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Voices of Power: Interior Secretary Salazar Talks of 'Mess That Was Left Here'

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Interior Secretary Salazar explains his reversal of Bush policies including mountaintop mining regulations and growing up on a farm without electricity or phone and selling the interior department to Jon Stewart.Video by Pierre Kattar and Jennifer Crandall/The Washington Post

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By Lois Romano
Washington Post Staff Writer
Tuesday, May 19, 2009

Ken Salazar and Barack Obama both arrived at the U.S. Senate in 2004, and if anyone is wondering just how close they are, consider this little-known fact: They looked for housing together and ended up renting in the same building on the same floor.

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"We've been close. . . . He was number 99 in the Senate, and I was number 100," the new interior secretary said during an interview at his office. "He and I were tied for seniority in the last place, and under the rules of the Senate, when you have that kind of a tie, they determine seniority based on the population of the state."

A fifth-generation Coloradan, Salazar, 54, grew up on a ranch, where his mother still lives. You can still hear the slight lilt of his native "old" Spanish when describing his poor upbringing. It wasn't until he graduated from the University of Michigan Law School in 1981 that he brought electricity to the ranch.

Soft-spoken and cautious, Salazar bluntly declares that one of his major challenges is to "clean up" an agency that has been riddled with scandal, including the Minerals Management Service (MMS), which was found by the agency's inspector general to have "a culture of substance abuse and promiscuity"

Most recently, Salazar has focused on battling Republican senators holding up his choice for his deputy because the secretary rescinded Bush-era oil leases in Utah, saying they are too close to national parks. Senate sources predict that David J. Hayes will be confirmed as early as this week.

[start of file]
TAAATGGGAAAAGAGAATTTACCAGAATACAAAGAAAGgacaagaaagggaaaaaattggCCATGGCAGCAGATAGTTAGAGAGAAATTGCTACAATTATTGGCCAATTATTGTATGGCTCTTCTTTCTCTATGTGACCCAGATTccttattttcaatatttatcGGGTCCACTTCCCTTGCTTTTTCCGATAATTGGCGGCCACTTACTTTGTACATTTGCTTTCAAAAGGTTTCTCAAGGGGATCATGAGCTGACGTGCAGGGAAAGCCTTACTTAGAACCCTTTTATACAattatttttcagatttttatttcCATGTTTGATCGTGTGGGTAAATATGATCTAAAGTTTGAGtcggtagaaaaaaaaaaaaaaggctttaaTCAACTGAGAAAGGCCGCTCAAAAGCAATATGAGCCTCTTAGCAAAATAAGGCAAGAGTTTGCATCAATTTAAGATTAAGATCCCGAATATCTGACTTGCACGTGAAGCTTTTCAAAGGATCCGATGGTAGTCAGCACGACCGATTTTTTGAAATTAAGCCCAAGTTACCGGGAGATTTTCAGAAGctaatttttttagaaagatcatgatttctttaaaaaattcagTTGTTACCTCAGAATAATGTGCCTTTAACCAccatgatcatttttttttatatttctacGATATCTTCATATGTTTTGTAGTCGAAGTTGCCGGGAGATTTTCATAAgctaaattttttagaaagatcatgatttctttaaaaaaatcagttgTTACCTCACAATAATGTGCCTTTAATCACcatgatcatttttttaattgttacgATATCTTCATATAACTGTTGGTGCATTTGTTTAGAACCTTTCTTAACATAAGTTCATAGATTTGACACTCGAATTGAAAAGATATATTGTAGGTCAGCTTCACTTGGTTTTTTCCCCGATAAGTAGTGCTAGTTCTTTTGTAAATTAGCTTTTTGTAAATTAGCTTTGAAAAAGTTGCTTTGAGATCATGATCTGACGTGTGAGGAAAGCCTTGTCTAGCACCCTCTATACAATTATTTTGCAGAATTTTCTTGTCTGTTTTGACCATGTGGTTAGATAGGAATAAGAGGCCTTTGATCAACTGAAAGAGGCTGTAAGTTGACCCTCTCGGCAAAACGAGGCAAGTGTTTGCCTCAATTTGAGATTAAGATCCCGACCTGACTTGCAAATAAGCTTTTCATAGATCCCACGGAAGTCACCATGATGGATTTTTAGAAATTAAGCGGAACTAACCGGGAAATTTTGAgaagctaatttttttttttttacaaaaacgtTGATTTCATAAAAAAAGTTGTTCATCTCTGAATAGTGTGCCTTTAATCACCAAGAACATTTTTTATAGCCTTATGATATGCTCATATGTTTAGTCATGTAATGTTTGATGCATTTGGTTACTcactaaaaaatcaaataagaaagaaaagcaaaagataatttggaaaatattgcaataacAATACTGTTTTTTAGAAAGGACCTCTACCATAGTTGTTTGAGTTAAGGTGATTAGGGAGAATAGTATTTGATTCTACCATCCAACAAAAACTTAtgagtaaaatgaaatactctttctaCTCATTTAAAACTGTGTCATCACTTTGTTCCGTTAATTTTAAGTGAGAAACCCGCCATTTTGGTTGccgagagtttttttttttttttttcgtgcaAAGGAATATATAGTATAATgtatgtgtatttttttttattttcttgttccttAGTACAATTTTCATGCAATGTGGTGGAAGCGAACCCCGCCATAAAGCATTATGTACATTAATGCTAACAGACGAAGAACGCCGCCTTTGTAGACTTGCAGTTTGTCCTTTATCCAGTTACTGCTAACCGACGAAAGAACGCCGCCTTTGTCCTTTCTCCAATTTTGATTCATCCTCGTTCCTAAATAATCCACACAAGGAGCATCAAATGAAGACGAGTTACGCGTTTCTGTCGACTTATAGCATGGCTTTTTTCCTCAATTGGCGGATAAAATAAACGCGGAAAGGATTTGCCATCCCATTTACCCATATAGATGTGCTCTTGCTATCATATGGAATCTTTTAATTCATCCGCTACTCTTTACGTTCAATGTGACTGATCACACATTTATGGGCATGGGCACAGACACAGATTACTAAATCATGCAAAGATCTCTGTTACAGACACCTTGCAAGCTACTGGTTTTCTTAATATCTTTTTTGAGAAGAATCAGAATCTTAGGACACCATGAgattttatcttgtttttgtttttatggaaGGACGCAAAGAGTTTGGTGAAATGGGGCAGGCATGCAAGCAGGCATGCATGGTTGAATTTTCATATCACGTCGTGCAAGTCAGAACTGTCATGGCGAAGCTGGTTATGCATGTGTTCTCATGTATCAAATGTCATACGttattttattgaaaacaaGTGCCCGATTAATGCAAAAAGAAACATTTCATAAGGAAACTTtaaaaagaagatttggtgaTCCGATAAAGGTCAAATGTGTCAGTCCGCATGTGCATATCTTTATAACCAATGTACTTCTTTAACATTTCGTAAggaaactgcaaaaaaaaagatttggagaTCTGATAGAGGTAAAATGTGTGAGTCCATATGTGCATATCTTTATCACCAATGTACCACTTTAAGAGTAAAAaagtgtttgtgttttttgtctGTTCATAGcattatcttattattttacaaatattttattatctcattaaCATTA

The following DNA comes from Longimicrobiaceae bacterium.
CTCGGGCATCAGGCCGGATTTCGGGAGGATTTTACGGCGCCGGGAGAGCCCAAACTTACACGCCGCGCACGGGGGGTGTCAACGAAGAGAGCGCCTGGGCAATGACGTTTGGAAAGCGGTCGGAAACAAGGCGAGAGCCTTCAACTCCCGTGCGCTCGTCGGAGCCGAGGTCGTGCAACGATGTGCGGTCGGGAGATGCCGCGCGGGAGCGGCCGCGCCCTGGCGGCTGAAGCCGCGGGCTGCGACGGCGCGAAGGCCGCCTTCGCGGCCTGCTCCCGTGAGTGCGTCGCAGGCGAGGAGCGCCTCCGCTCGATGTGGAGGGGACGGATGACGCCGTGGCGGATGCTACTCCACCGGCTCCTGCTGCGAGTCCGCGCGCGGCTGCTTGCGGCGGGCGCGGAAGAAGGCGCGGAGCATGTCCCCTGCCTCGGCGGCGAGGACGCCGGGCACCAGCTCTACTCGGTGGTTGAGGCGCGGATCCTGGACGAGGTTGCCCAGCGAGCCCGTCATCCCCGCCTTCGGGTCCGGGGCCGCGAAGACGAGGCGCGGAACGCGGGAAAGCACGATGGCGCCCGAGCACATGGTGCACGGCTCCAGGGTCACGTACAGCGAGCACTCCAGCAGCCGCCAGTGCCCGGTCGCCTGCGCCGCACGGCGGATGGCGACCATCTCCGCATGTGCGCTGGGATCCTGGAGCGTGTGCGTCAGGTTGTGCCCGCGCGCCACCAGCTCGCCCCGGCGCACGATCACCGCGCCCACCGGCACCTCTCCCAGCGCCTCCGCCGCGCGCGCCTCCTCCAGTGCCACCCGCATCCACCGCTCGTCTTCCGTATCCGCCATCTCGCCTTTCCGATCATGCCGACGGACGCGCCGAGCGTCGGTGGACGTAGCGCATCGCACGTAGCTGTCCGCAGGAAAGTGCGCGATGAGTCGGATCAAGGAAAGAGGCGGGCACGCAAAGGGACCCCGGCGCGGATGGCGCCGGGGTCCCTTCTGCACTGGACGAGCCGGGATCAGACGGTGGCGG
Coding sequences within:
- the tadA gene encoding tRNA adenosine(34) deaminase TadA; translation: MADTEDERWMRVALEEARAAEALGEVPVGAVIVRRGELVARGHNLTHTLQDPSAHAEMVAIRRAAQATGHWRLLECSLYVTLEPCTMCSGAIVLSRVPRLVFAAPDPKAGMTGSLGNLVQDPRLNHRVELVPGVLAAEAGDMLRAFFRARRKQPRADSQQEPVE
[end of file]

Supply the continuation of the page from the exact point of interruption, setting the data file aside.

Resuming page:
(For a full transcript of the interview, go here, or see the complete Voices of Power archive.)

Romano: Your former Republican colleagues in the Senate are blocking David Hayes, your pick to be deputy secretary. What's happening with that?

Salazar: There was a mess that was left here by the prior administration, and it essentially revolves around a perspective around here that the laws were to be skirted, and the consequence of that is that we're dealing with many decisions that have had to be revisited. It's in the context of cleaning up the mess and bringing about . . . a new direction that there has been a swing back by some in the Republican Party. . . . The unfortunate legacy of the Bush administration is at the political level, there were ethical lapses and illegal activity that occurred that created a blemish on this department probably like no other . . . when you have deputy secretaries who have been sent to prison, when you have criminal conduct that essentially has taken place in MMS.

Romano: Are you reconsidering the Utah leases in light of the fact that they have thrown up these barriers to Hayes's confirmation?

Salazar: No. I am reconsidering the leases in the context of my decision, but not because of whatever it is that is going on in the Senate today. I made the determination that I was going to pull back on those leases and basically call a timeout so that I could review what had happened and make a decision on how to move forward.

Romano: It has been suggested that a lot of heads have to roll here [at Interior] . . . and that you are too nice, maybe, to do it. Are you too nice?

Salazar: I think that anybody who looks at my record will find out that I may be nice, but I think people will also tell you I'm tough as nails, and I have no problem in taking the right measures to make sure that this department is changed and that we get down to the bottom of some of the bad decisions that have happened here.

There were many decisions that were made which essentially, I think, were a reckless abandonment of the law and environmental considerations.


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